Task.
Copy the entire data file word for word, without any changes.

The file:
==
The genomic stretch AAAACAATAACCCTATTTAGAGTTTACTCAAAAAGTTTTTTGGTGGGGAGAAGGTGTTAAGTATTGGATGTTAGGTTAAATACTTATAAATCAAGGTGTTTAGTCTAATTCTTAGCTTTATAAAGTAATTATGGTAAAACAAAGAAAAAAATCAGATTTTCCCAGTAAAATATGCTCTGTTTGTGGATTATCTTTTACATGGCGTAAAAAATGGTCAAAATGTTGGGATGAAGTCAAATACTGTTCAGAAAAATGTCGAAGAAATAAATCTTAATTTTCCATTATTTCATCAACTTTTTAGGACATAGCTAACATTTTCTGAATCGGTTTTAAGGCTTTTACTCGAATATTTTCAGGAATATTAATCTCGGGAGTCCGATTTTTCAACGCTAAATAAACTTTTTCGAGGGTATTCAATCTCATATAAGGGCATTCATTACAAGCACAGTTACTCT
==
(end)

The genomic stretch AAAACAATAACCCTATTTAGAGTTTACTCAAAAAGTTTTTTGGTGGGGAGAAGGTGTTAAGTATTGGATGTTAGGTTAAATACTTATAAATCAAGGTGTTTAGTCTAATTCTTAGCTTTATAAAGTAATTATGGTAAAACAAAGAAAAAAATCAGATTTTCCCAGTAAAATATGCTCTGTTTGTGGATTATCTTTTACATGGCGTAAAAAATGGTCAAAATGTTGGGATGAAGTCAAATACTGTTCAGAAAAATGTCGAAGAAATAAATCTTAATTTTCCATTATTTCATCAACTTTTTAGGACATAGCTAACATTTTCTGAATCGGTTTTAAGGCTTTTACTCGAATATTTTCAGGAATATTAATCTCGGGAGTCCGATTTTTCAACGCTAAATAAACTTTTTCGAGGGTATTCAATCTCATATAAGGGCATTCATTACAAGCACAGTTACTCT